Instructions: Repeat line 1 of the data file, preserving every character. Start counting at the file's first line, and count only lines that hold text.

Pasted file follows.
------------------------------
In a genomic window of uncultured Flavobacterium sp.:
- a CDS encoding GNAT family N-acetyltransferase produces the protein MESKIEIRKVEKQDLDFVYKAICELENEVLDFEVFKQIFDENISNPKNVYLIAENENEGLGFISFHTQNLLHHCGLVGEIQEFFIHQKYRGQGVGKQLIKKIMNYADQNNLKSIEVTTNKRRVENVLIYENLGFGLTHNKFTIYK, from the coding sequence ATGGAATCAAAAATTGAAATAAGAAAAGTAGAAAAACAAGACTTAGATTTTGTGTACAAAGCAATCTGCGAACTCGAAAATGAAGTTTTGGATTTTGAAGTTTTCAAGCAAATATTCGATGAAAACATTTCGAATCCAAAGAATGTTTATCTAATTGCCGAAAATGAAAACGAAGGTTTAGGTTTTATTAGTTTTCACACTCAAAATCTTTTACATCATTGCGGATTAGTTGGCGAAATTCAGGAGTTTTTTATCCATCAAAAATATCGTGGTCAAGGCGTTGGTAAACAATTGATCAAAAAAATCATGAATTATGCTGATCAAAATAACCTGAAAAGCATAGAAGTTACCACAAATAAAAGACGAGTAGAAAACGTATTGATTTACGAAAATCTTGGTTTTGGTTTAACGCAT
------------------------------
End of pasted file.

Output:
In a genomic window of uncultured Flavobacterium sp.: